Eight out of every 100 children in Los Angeles County are black. And 29 out of every 100 children in foster care are black.
That jump in proportion, which is common statewide, is one of the most controversial discussions in the child welfare community.
And when black children go into foster care, they get stuck there 50 percent longer than children of other races.
During the 2000s, social work experts suspected that institutional bias and racism by social workers caused the high proportion of black children in foster care.
Leaders in the social work community made that assumption based on decades-old data that showed that black children were abused and maltreated at the same rate as children of other ethnic classifications.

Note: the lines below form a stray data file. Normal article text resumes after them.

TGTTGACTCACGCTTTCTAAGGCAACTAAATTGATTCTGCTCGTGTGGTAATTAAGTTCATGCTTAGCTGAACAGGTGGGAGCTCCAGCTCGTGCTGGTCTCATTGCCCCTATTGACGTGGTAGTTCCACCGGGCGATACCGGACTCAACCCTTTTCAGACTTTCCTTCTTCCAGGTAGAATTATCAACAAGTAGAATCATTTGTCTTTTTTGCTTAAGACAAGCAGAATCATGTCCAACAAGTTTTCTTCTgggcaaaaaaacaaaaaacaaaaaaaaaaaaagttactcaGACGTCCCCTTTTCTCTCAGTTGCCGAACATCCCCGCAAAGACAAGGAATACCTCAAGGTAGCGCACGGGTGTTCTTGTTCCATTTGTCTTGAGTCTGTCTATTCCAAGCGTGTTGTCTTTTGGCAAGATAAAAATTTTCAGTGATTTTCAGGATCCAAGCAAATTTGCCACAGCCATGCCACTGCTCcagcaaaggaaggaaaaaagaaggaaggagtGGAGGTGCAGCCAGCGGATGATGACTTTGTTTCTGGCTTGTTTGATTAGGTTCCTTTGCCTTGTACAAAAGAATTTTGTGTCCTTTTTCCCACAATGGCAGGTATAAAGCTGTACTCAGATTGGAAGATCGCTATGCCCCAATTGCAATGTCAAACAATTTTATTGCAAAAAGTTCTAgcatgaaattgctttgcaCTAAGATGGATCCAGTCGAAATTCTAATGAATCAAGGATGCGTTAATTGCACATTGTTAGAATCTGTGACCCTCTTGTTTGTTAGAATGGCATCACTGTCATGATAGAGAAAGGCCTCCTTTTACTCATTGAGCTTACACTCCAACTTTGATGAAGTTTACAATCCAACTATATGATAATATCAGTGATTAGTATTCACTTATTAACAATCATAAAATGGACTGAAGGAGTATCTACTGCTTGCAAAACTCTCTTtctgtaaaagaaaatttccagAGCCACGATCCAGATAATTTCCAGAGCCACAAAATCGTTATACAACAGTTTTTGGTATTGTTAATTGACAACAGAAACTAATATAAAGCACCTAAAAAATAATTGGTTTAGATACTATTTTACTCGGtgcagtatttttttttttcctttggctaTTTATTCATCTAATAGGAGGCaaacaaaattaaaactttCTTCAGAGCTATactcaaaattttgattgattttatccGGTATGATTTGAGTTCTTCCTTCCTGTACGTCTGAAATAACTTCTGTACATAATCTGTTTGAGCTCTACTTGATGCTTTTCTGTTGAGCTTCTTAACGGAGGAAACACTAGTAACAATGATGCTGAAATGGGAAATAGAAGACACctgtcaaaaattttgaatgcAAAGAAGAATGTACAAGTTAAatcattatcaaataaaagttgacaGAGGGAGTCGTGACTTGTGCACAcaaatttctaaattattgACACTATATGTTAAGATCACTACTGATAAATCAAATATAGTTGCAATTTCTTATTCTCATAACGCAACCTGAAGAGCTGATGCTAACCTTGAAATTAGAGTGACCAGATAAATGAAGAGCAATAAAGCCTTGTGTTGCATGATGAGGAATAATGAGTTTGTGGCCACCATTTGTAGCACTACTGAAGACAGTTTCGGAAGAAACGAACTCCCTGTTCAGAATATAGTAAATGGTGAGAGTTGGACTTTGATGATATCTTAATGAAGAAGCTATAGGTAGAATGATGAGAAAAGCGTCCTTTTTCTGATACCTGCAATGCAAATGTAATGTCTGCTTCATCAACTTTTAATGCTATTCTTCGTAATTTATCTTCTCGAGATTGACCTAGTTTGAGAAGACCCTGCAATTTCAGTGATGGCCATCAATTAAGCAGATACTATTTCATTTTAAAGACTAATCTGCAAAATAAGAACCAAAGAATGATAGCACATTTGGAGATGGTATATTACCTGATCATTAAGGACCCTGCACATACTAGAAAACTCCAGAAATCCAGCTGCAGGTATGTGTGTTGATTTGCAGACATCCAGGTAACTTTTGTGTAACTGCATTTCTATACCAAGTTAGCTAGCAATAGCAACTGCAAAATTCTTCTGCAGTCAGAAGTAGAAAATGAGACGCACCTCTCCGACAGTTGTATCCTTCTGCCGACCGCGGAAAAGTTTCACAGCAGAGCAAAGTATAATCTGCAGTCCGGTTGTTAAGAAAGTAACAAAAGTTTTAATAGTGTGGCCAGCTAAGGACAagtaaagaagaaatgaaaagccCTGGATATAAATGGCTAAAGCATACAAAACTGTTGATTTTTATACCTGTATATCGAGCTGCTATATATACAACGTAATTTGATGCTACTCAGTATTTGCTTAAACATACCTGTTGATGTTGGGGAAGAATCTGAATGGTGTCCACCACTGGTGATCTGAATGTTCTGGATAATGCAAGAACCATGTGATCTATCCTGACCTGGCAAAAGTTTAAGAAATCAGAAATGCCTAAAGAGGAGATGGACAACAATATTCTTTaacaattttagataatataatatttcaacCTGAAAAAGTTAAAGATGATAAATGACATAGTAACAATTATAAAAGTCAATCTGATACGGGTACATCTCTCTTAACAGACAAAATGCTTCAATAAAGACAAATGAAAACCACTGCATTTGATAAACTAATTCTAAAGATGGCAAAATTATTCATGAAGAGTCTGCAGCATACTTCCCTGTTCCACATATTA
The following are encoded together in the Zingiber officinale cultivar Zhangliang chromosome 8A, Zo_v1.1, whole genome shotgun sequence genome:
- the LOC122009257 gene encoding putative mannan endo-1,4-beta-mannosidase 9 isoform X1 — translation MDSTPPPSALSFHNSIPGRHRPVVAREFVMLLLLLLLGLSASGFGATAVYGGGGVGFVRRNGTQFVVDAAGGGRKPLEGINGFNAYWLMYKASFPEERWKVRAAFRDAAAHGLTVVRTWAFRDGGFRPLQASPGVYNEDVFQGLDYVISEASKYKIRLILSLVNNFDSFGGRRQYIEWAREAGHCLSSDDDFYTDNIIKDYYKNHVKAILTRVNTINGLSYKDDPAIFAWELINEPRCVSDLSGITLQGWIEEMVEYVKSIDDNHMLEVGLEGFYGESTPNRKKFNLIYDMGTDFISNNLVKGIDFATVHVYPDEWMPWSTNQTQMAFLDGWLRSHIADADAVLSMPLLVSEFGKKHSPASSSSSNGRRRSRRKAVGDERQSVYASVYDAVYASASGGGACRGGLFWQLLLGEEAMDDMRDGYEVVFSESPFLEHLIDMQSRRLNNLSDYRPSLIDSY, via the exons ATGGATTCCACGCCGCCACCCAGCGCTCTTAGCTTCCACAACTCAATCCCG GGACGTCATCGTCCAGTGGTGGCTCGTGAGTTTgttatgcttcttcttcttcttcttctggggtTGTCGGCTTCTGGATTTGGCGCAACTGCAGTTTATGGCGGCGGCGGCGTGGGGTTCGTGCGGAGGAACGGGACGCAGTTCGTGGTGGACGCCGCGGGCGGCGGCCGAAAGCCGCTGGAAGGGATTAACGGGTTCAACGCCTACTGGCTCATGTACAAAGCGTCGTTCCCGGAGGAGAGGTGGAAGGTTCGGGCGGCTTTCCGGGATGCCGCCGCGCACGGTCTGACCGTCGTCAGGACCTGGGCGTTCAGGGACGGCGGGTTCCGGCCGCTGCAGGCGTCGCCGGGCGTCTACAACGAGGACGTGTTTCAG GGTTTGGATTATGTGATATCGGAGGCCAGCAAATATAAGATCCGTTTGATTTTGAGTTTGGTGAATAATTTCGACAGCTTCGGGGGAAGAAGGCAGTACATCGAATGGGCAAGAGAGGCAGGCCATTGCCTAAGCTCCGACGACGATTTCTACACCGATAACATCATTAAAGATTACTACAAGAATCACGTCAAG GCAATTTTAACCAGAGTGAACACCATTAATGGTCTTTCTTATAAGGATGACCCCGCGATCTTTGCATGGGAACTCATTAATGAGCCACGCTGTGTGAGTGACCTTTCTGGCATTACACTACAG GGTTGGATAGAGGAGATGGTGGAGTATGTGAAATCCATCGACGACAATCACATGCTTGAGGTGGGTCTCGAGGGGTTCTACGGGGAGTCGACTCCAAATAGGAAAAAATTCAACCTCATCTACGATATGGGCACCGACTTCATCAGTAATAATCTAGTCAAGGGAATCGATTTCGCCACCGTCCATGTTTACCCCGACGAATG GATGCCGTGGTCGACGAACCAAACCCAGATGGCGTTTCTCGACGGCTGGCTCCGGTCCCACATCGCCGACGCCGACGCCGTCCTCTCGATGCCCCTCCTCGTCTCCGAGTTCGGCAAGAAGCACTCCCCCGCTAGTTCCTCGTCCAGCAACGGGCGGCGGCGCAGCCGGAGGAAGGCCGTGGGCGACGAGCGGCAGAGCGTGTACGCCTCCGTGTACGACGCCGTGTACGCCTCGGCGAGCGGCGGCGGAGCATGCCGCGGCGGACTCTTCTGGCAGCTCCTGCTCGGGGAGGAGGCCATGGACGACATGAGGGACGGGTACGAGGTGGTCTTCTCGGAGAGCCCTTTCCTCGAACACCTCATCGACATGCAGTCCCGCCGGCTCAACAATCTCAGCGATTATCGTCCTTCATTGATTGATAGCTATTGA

But new studies show that black children die and are mistreated by family members more often than other kids. And instead of rooting out alleged racism, the county now faces a more nuanced and difficult task–getting into black neighborhoods and finding out how to best help children who are mistreated.
But if racism is a factor, then the racism would come from a staff made up mostly of ethnic minorities.
The number of black children in foster care is almost identical to the percentage of black social workers.